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When purchasing a solar system, you have two main options to choose from - grid-tied and off-grid. As the name implies, grid-tied solar means the solar system is connected to the electrical grid, and off-grid solar means the solar system is not connected to the grid.

In order to pick the right type of system, it’s important to list the goals you’re hoping to achieve by adding solar energy. Here at Paradise Energy Solutions, we only sell grid-tied solar systems, but we realize it’s important to consider the pros and cons of both grid-tied solar and off-grid solar, so you can identify the system that best meets your goals.

Grid-tied Solar Systems

A grid-tied solar system is connected to the electrical grid and requires the grid to be running for the solar system to produce energy.

Pros of a Grid-Tied Solar System:

  • Grid-tied systems tend to be the less expensive option due to not needing batteries and other equipment
  • This type of system is great for those who don’t have the room or financing to install a solar system big enough to cover 100% of their energy usage. You can continue to pull electricity from the grid if needed
  • Net Metering allows the electricity generated by a solar system to offset the electricity used from the grid during the night or on cloudy days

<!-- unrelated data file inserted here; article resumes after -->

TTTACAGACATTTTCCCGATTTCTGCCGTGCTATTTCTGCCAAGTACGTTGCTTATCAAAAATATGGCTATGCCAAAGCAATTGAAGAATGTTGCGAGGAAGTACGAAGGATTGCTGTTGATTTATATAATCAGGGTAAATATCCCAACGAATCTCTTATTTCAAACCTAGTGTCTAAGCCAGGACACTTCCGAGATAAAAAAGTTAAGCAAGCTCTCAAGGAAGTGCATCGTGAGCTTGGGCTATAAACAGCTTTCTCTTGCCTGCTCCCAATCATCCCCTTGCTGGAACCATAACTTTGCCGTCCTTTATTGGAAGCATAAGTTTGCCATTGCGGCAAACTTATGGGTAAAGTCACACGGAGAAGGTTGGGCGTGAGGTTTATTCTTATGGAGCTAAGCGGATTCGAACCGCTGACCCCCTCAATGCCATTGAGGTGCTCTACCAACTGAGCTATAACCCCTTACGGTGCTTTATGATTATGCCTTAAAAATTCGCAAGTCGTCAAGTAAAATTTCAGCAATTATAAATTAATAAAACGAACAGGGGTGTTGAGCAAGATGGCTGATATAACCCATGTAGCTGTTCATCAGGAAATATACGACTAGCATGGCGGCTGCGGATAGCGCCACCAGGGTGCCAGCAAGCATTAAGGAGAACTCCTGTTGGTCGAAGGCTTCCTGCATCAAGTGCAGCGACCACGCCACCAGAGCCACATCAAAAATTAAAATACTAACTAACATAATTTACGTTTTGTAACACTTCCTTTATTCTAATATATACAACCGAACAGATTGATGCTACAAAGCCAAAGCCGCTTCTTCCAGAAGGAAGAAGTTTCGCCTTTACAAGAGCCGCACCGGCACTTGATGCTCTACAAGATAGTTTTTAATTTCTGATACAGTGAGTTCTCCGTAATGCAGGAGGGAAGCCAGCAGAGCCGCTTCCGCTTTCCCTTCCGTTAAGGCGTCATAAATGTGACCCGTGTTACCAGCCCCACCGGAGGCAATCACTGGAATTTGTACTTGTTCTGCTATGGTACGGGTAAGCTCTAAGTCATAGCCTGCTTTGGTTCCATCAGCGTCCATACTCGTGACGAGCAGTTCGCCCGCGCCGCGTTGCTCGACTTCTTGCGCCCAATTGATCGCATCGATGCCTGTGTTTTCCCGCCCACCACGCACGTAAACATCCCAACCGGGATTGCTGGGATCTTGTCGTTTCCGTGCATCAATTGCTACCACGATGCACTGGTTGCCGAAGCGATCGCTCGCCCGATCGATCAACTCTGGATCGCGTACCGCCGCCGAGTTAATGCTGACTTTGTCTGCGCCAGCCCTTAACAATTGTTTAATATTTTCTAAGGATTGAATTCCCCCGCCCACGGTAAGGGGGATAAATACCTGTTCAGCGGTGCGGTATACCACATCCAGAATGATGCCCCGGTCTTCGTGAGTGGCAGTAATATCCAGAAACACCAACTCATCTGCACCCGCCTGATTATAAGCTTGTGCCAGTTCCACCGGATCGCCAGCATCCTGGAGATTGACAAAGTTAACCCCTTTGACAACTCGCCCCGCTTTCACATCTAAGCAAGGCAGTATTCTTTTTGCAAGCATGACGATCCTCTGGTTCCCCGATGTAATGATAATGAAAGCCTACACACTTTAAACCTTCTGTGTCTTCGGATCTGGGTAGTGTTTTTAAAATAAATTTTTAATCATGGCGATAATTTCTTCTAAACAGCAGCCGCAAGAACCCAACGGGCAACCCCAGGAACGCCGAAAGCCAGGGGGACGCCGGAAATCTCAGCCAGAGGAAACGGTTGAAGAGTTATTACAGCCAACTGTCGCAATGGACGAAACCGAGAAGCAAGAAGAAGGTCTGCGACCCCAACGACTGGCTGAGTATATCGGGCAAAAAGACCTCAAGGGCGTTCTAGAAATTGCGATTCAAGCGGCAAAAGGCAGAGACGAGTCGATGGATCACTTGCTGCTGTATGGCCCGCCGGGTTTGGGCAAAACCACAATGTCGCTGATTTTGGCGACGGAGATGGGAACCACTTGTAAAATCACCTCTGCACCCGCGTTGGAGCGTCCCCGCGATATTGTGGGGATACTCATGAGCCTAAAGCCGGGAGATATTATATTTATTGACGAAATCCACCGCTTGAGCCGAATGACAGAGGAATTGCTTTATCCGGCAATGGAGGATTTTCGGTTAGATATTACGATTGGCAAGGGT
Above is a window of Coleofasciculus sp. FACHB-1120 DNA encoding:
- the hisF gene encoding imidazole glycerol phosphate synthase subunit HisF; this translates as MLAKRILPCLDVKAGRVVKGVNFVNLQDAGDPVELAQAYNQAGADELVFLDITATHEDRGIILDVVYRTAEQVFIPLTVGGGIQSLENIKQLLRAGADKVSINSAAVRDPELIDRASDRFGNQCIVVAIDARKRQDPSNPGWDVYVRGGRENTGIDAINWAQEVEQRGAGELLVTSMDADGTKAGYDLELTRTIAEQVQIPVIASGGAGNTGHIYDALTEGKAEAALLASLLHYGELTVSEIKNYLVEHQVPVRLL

• The grid becomes your cost-effective, reliable storage solution
  • In some regions, Solar Renewable Energy Credits (SRECs) allow owners of a grid-tied system to receive extra income by selling the SRECs their system produces

Cons of a Grid-Tied Solar System:

  • If the grid goes down, your system will shut off, leaving you without power. This is required to prevent energy from backfeeding into the grid to keep utility workers safe.  Your grid-tied system will automatically shut off when the grid goes down and will also automatically turn back on when power is restored
  • You’re not completely independent from the grid

Off-Grid Solar System

Many people like the idea of installing an off-grid solar system because of the independence and stability the solar system will bring to their lives. However, this is only achievable with the appropriate equipment and batteries.

Pros of an Off-Grid Solar System:

  • Completely independent from the grid
  • A great solution for remote locations and underdeveloped communities

Cons of an Off-Grid Solar System:

  • They are more costly
  • Batteries are required to deliver electricity consistently throughout the day and night
  • It could require a lifestyle change to reduce energy consumption
  • Surplus energy production could go to waste
  • Cannot rely on the grid at night or on cloudy days
  • Batteries require maintenance, have a relatively short lifespan, and degrade rapidly  


For most people, a grid-tied solar system is a solid investment that provides security and predictability for their business, farm, or home. The payback for a grid-tied solar system is shorter, and there are fewer components that could need to be replaced in the future. An off-grid solar system is a good option for some cabins and more isolated areas, however at this time, off-grid systems struggle to compete with the payback and ROI of a grid-tied system.

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